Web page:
By Robin Emmott
BRUSSELS (Reuters) - The euro zone's Christmas shopping season was a sore disappointment as demand for retail goods fell sharply, adding to the risk of deflation for the currency bloc.
Retail sales in the 17 countries sharing the euro fell 1 percent in December compared to the same month a year ago, the EU's statistics office Eurostat said on Wednesday. Economists polled by Reuters had expected a 1.5 percent increase.
Compared to November, December's figures were also worse than expected, showing a 1.6 percent month-on-month fall when economists had forecast just a 0.5 percent dip.
Despite signs of a recovery, the sinking demand for consumer goods follows a surprise fall in euro zone inflation in January to 0.7 percent, far below the European Central Bank's target of just under 2 percent and near four-year lows.
Expectations are growing among economists for more ECB action, including a possible rate cut to zero when the Governing Council meets on Thursday.
"A weakness in domestic demand doesn't help the picture on prices. Even if we do see some modest growth in the economy, that doesn't mean that inflation risks are immediately disappearing," said Giada Giani, an economist at Citigroup.
Reacting to the data, the euro fell 15 basis points against the dollar to 1.3503.
Consumers are the weak link in the euro zone's rebound from its worst ever recession, reluctant to spend at a time of near record unemployment and that could prompt shops to lower prices to entice people back to the high street.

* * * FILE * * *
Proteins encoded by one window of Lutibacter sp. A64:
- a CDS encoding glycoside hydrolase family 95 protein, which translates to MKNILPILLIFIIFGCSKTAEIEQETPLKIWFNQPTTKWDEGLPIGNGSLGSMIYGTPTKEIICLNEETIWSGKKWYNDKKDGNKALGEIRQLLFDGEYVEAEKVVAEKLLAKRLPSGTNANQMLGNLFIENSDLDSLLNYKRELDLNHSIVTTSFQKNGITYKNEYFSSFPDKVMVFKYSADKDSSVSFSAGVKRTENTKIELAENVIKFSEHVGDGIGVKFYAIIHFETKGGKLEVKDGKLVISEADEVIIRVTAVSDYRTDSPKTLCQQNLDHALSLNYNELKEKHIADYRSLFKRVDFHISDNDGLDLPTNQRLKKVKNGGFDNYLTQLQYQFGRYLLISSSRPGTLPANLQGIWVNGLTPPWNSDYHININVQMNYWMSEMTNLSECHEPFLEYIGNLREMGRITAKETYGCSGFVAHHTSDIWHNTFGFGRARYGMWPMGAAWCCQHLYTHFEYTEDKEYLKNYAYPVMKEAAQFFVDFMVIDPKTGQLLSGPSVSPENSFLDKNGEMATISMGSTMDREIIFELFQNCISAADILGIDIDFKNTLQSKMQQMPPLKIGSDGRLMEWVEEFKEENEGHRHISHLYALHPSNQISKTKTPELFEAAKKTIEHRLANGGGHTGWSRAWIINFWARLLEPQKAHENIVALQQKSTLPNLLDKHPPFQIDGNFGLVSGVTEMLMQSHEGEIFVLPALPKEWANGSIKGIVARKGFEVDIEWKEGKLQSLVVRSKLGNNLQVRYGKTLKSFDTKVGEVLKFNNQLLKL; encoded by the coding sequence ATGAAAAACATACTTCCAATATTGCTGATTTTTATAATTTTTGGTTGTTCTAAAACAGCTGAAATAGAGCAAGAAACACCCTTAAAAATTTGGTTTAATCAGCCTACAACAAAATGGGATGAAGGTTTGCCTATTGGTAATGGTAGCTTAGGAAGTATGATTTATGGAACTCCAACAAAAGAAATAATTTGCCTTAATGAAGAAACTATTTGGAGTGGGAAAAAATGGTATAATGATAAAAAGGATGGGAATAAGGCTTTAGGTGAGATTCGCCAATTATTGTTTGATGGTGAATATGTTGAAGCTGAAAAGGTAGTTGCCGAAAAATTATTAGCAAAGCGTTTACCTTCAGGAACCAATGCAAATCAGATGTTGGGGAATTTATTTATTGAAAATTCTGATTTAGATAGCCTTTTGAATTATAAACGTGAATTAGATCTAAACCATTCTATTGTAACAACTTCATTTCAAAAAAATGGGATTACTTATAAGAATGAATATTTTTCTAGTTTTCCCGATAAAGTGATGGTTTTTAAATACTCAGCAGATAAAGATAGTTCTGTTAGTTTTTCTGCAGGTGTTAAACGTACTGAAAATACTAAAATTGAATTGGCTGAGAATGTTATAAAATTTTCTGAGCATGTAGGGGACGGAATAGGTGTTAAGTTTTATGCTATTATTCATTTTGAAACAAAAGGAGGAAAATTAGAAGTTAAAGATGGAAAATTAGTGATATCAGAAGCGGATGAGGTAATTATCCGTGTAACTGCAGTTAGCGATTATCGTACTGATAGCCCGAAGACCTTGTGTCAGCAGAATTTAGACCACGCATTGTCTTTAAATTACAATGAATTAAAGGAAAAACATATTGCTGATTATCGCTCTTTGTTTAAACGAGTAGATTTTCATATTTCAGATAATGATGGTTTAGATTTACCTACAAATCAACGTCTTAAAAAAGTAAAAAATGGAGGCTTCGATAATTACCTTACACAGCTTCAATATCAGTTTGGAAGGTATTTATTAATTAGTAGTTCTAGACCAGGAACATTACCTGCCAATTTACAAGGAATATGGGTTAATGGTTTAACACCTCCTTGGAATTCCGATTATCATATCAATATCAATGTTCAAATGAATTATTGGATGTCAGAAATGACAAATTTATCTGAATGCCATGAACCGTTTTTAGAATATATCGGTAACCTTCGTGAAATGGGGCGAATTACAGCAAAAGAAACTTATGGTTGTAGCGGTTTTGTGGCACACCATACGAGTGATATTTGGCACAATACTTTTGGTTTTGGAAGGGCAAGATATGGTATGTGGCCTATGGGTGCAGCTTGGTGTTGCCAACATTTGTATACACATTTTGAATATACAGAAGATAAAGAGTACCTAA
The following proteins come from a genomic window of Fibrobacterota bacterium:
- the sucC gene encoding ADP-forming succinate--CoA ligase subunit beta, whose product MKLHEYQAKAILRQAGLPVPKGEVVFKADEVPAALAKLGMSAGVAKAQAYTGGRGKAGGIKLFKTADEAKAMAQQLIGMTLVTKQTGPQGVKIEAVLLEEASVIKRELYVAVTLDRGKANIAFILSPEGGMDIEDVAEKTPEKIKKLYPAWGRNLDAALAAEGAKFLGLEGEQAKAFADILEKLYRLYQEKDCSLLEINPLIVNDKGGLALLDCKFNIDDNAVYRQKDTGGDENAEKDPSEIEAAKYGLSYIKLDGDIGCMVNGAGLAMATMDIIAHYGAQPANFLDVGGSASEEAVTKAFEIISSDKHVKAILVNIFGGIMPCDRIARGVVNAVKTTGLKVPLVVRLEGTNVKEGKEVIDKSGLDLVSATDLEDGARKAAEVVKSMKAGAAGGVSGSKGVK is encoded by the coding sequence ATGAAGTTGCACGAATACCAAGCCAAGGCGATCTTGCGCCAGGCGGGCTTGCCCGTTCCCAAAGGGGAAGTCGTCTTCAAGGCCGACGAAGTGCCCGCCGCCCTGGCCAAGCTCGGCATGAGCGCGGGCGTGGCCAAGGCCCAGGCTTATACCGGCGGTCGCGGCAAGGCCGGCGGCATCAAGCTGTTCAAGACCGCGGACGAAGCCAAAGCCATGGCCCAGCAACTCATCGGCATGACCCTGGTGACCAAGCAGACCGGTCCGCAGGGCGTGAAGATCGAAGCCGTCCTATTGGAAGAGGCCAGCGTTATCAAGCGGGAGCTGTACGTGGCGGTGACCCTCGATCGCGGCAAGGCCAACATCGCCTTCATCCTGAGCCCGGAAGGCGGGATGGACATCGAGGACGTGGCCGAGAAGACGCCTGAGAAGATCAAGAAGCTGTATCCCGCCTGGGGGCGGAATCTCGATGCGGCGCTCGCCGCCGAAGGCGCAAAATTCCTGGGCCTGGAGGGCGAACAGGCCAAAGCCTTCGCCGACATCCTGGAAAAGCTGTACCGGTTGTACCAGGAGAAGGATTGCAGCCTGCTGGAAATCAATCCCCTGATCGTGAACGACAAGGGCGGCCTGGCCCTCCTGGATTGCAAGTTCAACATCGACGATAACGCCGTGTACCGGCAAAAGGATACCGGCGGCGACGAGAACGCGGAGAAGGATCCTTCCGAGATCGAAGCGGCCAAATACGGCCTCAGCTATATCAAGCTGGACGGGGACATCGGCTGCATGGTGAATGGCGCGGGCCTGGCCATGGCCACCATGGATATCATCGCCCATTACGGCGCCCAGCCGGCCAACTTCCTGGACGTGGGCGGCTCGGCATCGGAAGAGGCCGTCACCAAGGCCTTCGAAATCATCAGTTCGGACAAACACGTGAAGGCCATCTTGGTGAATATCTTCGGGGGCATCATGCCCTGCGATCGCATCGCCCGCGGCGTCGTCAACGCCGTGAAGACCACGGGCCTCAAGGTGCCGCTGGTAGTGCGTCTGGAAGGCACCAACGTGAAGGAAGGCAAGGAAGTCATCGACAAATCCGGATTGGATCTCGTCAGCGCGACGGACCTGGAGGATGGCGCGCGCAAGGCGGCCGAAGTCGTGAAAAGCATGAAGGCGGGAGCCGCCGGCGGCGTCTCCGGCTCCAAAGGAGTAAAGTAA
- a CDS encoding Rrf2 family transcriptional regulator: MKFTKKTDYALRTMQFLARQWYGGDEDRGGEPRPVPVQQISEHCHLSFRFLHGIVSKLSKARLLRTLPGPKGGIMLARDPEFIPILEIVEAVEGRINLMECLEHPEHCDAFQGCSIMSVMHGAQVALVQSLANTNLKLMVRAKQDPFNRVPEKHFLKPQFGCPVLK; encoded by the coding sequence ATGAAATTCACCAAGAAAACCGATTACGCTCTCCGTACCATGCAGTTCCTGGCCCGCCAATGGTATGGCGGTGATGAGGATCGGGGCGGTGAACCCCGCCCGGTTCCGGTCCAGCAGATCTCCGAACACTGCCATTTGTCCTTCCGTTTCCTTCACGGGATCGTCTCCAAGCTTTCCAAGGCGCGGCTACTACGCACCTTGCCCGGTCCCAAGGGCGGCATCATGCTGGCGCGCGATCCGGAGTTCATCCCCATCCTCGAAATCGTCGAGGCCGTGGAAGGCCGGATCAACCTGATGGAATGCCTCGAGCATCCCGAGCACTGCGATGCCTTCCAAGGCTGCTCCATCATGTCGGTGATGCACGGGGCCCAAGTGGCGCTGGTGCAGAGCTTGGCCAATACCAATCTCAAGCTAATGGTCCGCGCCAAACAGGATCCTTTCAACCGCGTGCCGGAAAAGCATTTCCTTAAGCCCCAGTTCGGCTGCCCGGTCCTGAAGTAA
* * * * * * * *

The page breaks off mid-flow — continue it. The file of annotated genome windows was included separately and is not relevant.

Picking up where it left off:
That risks a viscous cycle where households continue to hold back for bargains, forcing businesses to lower prices even more and increasing the chances of deflation.
The contrasting fortunes in the economy was evident in surveys of the euro zone's private sector, which posted its busiest month in 2-1/2 years in January.
Beyond cutting interest rates, the ECB has a range of other policy options it could use to tackle a deflation risk, including offering banks another batch of long-term loans or a U.S.-style asset buying programme.
However, the euro zone is still far from Japan's deflationary spiral of the 1990s and, as ECB policymakers focus on the medium-term outlook rather than price swings, some economists see no need to act.
"Some expect a move on rates, some expect a move on liquidity and some expect no move at all, including us," said Greg Fuzesi at JP Morgan. "It is a very close call, but we would emphasize that the debate centres on options that would have only a modest impact on the economy."
Still, for consumers the sinking sales of goods across the euro zone ranging from food to medical supplies reflects the hangover from the bloc's debt and banking crisis.
Even spending on food and drink was lower this past Christmas than it was in 2012, a sign that families may have used up much of their savings that saw them through the crisis.
Internet shopping continues to rise as people seek bargains online, while spending fell across the board, including on fuel.
(Reporting by Robin Emmott; Editing by Toby Chopra)